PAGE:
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Dublin’s economy is showing signs of recovery, according to Economic Monitor

DUBLIN: The latest Dublin Economic Monitor shows that the easing of COVID-19 restrictions has begun to be reflected in the capital city’s economy. Dublin’s economy, which had been in recession since the first quarter, began to show signs of recovery with the start of the second quarter. Statistics show that the city’s economy is on the path to recovery after the first five months of 2021.

The signs of Dublin’s growth were found in a joint review conducted by the four Dublin Local Authorities – Dublin City Council, South Dublin County Council, Dún Laoghaire-Rathdown County Council and Fingal County Council.

The IHS Markit Purchasing Managers’ Index (PMI) for Dublin showed a sharp slowdown in economic activity in the first quarter of this year, but it also revealed that Dublin regained in the following two months.

The construction sector was the worst hit by COVID-19 restrictions. Manufacturing and private services output levels also declined significantly in the first quarter. But there was a small increase in employment during this period. In the second quarter, the labour market began to show clear signs of recovery. Pandemic Unemployment Payment recipient numbers fell to 125,000 in May.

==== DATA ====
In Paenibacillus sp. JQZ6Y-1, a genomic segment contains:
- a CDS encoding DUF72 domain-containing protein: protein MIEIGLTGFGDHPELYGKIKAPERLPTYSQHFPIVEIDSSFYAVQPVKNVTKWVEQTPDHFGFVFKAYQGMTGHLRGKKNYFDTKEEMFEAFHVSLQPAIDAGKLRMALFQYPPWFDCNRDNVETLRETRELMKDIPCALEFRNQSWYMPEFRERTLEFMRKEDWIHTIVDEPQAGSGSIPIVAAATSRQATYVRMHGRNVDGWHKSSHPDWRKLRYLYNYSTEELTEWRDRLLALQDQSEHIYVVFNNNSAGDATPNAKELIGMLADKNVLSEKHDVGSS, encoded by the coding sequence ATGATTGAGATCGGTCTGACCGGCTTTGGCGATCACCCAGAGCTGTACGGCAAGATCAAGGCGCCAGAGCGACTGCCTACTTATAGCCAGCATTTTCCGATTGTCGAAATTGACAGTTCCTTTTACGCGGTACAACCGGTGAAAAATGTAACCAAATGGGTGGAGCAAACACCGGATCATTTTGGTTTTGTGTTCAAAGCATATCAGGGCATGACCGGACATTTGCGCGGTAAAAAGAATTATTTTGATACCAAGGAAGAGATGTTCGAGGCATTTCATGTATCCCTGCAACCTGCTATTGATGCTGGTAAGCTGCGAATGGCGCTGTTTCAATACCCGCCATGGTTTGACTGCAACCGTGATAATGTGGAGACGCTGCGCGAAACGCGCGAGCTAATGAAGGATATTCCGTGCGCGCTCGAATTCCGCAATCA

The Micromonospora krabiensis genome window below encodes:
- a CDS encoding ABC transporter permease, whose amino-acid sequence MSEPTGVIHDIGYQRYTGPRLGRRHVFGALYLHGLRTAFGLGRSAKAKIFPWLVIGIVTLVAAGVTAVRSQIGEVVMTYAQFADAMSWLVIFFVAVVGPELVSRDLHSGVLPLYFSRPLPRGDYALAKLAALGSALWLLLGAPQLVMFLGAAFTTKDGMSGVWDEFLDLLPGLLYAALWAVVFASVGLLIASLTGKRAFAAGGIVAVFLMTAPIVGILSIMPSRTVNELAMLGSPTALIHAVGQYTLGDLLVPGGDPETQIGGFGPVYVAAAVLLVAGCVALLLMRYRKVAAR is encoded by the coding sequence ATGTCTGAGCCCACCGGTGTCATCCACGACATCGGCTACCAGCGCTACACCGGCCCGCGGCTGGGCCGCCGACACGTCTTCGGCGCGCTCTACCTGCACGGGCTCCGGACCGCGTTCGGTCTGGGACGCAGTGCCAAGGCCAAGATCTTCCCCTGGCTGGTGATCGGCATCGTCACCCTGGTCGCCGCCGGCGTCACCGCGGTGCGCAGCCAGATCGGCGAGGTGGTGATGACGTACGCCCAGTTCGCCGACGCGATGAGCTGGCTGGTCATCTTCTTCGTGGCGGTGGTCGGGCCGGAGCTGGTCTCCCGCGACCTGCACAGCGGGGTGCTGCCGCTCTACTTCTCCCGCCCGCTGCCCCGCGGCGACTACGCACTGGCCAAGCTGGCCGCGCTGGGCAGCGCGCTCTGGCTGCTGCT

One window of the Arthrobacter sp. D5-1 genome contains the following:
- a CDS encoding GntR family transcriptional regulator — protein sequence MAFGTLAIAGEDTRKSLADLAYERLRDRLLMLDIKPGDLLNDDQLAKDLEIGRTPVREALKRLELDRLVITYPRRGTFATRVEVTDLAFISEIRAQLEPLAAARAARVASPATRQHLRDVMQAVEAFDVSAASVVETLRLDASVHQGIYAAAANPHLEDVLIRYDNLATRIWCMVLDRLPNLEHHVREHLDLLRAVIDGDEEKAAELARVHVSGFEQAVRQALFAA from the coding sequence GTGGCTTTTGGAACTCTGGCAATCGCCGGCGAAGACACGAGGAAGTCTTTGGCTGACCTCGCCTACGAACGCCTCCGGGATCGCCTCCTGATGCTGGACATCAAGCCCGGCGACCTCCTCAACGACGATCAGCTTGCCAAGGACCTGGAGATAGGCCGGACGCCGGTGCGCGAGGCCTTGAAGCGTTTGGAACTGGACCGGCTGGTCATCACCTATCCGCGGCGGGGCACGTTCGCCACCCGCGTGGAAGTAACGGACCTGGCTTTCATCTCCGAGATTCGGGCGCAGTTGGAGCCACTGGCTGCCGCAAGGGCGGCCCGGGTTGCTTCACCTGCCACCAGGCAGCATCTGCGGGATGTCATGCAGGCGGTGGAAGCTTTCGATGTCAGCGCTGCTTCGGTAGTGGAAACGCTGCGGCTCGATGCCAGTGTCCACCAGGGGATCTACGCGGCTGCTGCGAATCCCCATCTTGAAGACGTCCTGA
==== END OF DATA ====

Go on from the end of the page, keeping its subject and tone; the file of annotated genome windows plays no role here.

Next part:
Andrew Webb, chief economist with Grant Thornton, said “the labour market is showing signs of a bounce back as job postings climb and pandemic supports recede.”

Dublin’s housing market is also showing signs of improvement. According to the latest Economic Monitor, over 2,500 transactions took place in January alone. This is likely to be the highest monthly total in more than a decade. In the first quarter, residential rents in the city fell for the first time in five years.

Meanwhile, transport and travel were disrupted for the first five months of this year. Passenger journeys via Dublin Airport and public transport was relatively low, while the use of road networks in the capital was greatly recovered.

Dublin Port is a long-term concern as Brexit has caused a 21.5% quarterly decline. Trade volumes have shifted from Dublin Port to Northern Ireland ports.

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